Hubble also played a key role in the discovery of dark energy, a mysterious force that causes the expansion of the universe to accelerate. Hubble has shown scientists galaxies in “toddler” stages of growth, helping them understand how galaxies form. It found protoplanetary disks, clumps of gas and dust around young stars that likely function as birthing grounds for new planets. It discovered that gamma-ray bursts—strange, incredibly powerful explosions of energy—occur in far-distant galaxies when massive stars collapse.
The combine harvester saves the farmers time and labor. Before modern machinery, harvesting crops was a painstaking process. Gathering and removing mature plants from the field had to be done by hand. Farm workers used sharp-bladed, long-handled scythes and curved sickles to cut down cereal crops like wheat. Even the fastest reaper could only clear about a third of an acre a day. Because rain could ruin harvested wheat, workers called sheaf-makers quickly tied it into bundles, so that it could be safely stored if the weather turned stormy. During the long winter months farm workers used jointed wooden tools called flails to thresh or beat the dried wheat in order to separate its edible grain seeds from its stalks.
But in 1786 a machine that threshed wheat by rubbing it between rollers was invented, replacing human threshers. And around 1840 a reaping machine—whose revolving wheel pressed grain stalks against a sharp blade that cut them down— replaced human harvesters. Today, farm machines called combine harvesters do this work in much the same way. These machines are very efficient and combine all three jobs of cutting, collecting, and threshing a crop. A single combine harvester can process five acres of wheat in less than an hour!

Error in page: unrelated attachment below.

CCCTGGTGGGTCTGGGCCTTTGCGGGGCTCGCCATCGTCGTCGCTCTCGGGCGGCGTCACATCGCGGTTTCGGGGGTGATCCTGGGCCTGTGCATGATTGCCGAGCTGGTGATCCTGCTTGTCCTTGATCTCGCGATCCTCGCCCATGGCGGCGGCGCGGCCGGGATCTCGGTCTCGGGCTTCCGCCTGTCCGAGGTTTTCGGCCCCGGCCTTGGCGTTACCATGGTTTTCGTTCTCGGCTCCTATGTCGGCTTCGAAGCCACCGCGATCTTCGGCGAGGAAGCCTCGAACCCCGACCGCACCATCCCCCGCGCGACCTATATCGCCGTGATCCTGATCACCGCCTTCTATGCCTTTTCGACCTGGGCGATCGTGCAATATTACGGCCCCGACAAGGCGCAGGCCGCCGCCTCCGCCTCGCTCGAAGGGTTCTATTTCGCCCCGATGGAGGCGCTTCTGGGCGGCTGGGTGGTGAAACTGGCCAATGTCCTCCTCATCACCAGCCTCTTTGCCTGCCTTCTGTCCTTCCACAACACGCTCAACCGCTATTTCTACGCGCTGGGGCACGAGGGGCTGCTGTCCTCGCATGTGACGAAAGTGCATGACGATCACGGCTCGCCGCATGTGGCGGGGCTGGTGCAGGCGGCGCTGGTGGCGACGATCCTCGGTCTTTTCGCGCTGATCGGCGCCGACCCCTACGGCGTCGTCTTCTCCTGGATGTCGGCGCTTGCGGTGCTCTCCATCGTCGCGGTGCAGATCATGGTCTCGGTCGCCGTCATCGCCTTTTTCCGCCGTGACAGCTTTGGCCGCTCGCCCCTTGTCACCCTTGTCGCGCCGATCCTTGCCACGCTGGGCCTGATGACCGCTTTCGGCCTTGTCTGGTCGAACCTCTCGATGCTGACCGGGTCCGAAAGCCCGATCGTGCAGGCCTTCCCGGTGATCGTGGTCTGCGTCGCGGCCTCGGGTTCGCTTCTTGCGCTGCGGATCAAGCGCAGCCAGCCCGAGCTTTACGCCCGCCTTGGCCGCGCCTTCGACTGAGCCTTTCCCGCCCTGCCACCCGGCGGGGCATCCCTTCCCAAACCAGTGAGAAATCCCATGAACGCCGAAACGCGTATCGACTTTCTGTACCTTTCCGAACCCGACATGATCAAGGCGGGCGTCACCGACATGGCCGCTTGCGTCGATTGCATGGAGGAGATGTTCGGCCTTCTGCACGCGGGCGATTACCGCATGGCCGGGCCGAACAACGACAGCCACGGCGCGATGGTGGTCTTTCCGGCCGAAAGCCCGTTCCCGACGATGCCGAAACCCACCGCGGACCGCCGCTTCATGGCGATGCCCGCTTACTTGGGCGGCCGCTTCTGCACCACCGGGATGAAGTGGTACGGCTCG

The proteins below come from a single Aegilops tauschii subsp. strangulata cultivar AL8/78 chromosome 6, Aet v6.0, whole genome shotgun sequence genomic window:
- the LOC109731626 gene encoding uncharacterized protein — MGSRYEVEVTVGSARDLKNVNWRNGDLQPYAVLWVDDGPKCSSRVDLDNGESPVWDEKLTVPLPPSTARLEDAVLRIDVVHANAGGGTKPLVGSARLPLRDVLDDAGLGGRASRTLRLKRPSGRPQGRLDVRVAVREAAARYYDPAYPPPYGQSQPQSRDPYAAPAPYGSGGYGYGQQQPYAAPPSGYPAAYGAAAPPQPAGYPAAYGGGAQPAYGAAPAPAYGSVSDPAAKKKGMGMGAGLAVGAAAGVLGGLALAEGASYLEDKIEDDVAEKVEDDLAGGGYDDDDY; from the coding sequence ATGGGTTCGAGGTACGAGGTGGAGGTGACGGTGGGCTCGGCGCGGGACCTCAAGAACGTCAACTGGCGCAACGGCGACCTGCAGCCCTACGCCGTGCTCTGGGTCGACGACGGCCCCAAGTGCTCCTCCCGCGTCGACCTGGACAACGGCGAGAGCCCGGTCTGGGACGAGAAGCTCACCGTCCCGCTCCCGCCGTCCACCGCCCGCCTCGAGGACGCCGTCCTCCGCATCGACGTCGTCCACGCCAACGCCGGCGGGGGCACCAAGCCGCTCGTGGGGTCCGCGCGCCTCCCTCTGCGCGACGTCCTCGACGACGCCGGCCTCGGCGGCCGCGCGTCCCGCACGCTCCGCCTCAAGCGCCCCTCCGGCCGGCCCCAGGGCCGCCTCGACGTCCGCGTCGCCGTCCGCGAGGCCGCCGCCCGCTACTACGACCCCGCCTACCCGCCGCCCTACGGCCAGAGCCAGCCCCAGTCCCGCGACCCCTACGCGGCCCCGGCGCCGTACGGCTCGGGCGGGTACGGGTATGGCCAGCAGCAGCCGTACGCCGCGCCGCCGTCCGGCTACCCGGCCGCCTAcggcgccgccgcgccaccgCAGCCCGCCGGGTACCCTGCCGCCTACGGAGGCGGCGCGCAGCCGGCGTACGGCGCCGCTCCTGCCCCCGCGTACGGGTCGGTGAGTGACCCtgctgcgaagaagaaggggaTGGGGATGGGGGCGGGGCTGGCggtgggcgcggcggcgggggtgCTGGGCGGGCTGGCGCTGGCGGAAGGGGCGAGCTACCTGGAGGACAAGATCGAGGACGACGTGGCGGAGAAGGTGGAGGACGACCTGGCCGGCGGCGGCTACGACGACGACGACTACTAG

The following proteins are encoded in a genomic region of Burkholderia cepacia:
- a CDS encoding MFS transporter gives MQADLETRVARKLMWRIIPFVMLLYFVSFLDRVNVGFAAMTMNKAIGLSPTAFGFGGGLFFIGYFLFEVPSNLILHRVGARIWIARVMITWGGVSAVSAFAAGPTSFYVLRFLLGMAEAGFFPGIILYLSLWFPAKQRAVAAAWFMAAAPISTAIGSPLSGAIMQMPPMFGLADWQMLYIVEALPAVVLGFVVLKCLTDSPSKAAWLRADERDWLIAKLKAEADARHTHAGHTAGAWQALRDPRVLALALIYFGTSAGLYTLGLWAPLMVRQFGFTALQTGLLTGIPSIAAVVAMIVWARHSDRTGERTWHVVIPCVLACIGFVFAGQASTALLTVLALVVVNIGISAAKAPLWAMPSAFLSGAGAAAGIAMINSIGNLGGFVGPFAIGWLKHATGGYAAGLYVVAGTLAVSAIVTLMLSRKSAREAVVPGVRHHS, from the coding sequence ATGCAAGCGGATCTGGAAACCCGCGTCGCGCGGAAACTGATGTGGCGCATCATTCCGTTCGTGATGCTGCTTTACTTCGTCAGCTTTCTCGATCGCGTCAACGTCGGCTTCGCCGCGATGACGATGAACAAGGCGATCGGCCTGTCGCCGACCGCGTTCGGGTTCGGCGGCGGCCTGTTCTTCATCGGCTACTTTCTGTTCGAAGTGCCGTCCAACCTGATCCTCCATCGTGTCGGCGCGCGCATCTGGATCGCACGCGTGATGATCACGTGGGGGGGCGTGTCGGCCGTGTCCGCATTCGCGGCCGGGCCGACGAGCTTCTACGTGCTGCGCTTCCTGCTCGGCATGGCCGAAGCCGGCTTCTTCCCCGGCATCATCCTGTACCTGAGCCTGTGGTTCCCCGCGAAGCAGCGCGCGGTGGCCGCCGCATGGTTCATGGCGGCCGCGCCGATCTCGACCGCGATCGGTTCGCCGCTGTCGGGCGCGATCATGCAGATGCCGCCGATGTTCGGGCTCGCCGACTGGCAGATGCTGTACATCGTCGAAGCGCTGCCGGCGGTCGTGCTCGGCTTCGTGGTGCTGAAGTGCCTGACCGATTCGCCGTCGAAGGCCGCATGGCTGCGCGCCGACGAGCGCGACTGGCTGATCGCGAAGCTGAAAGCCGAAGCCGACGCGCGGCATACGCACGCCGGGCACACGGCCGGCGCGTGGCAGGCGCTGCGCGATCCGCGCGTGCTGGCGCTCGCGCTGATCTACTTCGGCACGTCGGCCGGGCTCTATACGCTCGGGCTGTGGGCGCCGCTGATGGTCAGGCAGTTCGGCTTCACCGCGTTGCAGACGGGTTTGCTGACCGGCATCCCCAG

According to many religions based on Judaism and Christianity, heaven is a state of existence where a person’s spirit is at last united with God forever. In a number of Christian religions, heaven is believed to be the reward for people who have lived good lives according to certain rules of thought and behavior that God has made known through scriptures (sacred writings, like the Bible) and through the teachings of churches and religious leaders. (Those who have not followed these rules, it is believed by many, go to a place of punishment known as hell.) Many Christians believe that at the end of the world their human forms will be resurrected in a perfect state—just as the body of Jesus Christ was, when he arose from the dead on Easter morning—and join their souls or spirits in heaven for eternity.
This idea has led to the concept that heaven is an actual place—located above—with physical characteristics. Over the centuries, through pictures and writings, people have tried to create images of heaven, imagining a place of perfect happiness perched atop fluffy white clouds. It has often been portrayed as a place full of things that would bring happiness on Earth, possessing, for instance, pearly gates and streets of gold.